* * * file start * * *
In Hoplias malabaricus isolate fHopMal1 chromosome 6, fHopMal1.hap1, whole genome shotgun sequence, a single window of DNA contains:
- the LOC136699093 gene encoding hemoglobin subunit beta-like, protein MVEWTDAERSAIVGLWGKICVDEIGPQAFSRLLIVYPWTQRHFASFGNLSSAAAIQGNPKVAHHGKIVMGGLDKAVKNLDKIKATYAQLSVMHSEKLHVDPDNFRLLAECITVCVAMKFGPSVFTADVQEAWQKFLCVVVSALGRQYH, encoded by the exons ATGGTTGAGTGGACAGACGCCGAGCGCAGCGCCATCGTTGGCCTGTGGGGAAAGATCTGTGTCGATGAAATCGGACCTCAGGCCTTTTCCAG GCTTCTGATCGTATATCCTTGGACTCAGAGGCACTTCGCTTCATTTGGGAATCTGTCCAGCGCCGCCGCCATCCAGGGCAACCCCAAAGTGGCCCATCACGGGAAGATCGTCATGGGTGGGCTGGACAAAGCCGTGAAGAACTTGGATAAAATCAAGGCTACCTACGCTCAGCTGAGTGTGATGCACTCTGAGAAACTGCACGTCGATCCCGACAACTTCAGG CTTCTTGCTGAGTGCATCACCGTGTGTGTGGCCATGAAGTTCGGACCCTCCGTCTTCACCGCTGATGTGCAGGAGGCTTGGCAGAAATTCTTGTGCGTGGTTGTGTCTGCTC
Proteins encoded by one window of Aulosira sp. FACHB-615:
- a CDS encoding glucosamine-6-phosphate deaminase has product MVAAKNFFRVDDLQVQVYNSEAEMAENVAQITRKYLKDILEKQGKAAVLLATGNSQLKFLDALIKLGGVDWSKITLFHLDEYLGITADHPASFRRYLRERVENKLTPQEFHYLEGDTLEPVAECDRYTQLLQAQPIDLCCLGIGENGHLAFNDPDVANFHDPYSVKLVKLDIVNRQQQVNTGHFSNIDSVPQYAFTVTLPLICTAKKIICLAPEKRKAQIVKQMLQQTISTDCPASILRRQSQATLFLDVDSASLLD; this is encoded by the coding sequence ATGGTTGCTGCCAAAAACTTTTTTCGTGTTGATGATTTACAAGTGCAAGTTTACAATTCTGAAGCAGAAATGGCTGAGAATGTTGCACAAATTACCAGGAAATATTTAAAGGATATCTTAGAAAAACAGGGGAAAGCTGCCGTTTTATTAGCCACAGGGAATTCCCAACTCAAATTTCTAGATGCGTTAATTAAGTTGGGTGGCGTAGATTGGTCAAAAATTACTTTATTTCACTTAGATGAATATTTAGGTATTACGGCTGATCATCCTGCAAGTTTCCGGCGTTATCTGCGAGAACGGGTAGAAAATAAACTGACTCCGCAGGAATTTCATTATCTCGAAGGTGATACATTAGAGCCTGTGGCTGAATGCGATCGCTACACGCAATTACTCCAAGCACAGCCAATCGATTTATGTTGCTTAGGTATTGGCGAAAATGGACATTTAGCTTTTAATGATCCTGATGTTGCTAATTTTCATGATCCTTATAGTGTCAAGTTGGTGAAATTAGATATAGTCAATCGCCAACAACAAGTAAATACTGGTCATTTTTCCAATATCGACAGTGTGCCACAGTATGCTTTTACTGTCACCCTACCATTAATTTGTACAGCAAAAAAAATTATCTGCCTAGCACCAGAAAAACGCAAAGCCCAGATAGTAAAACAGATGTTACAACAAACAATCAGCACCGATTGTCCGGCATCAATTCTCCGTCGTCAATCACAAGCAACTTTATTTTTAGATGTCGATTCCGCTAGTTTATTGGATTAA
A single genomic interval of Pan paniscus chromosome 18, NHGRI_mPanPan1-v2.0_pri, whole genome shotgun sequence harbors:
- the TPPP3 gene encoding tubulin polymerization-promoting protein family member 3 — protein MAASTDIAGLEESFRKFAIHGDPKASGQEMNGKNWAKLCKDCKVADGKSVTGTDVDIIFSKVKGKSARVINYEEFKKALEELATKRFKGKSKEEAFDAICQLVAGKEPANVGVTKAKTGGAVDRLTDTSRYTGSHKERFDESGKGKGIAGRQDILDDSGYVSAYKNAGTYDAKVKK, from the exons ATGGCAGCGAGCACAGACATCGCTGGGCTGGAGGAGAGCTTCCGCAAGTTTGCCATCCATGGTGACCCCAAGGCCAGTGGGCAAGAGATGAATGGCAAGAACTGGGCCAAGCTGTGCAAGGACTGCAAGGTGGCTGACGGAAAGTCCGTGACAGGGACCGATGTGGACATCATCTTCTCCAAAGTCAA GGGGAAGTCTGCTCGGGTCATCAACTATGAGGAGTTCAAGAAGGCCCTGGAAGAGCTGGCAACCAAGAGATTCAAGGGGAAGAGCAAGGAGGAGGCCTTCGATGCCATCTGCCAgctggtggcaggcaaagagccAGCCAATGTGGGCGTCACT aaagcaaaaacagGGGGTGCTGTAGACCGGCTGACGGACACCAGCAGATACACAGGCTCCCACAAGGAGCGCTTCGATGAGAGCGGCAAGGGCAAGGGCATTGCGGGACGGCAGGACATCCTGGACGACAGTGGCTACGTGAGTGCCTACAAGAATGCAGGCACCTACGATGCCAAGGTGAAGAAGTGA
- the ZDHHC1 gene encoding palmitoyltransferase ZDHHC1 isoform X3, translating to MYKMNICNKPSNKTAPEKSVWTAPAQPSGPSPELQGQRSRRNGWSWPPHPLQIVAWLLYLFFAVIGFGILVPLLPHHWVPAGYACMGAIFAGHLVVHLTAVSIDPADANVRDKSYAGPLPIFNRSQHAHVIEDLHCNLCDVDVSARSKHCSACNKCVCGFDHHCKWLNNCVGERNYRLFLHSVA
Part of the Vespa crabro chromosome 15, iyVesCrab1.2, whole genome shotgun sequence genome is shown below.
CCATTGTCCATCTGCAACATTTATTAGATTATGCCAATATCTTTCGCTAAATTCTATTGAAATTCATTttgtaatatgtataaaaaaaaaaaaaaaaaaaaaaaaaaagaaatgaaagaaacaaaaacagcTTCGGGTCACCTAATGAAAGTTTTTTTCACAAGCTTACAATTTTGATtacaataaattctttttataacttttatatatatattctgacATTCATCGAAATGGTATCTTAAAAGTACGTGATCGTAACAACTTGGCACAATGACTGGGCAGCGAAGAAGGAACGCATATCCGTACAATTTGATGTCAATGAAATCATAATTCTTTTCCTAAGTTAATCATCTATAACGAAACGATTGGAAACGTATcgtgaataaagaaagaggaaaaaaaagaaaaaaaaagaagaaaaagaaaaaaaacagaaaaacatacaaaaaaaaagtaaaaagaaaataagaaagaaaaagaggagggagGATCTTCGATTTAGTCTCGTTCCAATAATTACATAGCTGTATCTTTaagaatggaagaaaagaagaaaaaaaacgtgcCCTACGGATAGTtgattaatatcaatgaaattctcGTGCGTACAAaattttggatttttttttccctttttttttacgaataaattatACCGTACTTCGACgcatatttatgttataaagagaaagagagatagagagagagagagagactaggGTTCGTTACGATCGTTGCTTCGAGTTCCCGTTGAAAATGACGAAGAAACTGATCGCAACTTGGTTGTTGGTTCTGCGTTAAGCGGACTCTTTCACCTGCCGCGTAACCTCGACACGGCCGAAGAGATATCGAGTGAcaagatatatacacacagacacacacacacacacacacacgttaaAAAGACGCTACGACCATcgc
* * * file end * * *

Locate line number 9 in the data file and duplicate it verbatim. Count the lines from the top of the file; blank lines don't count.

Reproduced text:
CCATTGTCCATCTGCAACATTTATTAGATTATGCCAATATCTTTCGCTAAATTCTATTGAAATTCATTttgtaatatgtataaaaaaaaaaaaaaaaaaaaaaaaaaagaaatgaaagaaacaaaaacagcTTCGGGTCACCTAATGAAAGTTTTTTTCACAAGCTTACAATTTTGATtacaataaattctttttataacttttatatatatattctgacATTCATCGAAATGGTATCTTAAAAGTACGTGATCGTAACAACTTGGCACAATGACTGGGCAGCGAAGAAGGAACGCATATCCGTACAATTTGATGTCAATGAAATCATAATTCTTTTCCTAAGTTAATCATCTATAACGAAACGATTGGAAACGTATcgtgaataaagaaagaggaaaaaaaagaaaaaaaaagaagaaaaagaaaaaaaacagaaaaacatacaaaaaaaaagtaaaaagaaaataagaaagaaaaagaggagggagGATCTTCGATTTAGTCTCGTTCCAATAATTACATAGCTGTATCTTTaagaatggaagaaaagaagaaaaaaaacgtgcCCTACGGATAGTtgattaatatcaatgaaattctcGTGCGTACAAaattttggatttttttttccctttttttttacgaataaattatACCGTACTTCGACgcatatttatgttataaagagaaagagagatagagagagagagagagactaggGTTCGTTACGATCGTTGCTTCGAGTTCCCGTTGAAAATGACGAAGAAACTGATCGCAACTTGGTTGTTGGTTCTGCGTTAAGCGGACTCTTTCACCTGCCGCGTAACCTCGACACGGCCGAAGAGATATCGAGTGAcaagatatatacacacagacacacacacacacacacacacgttaaAAAGACGCTACGACCATcgc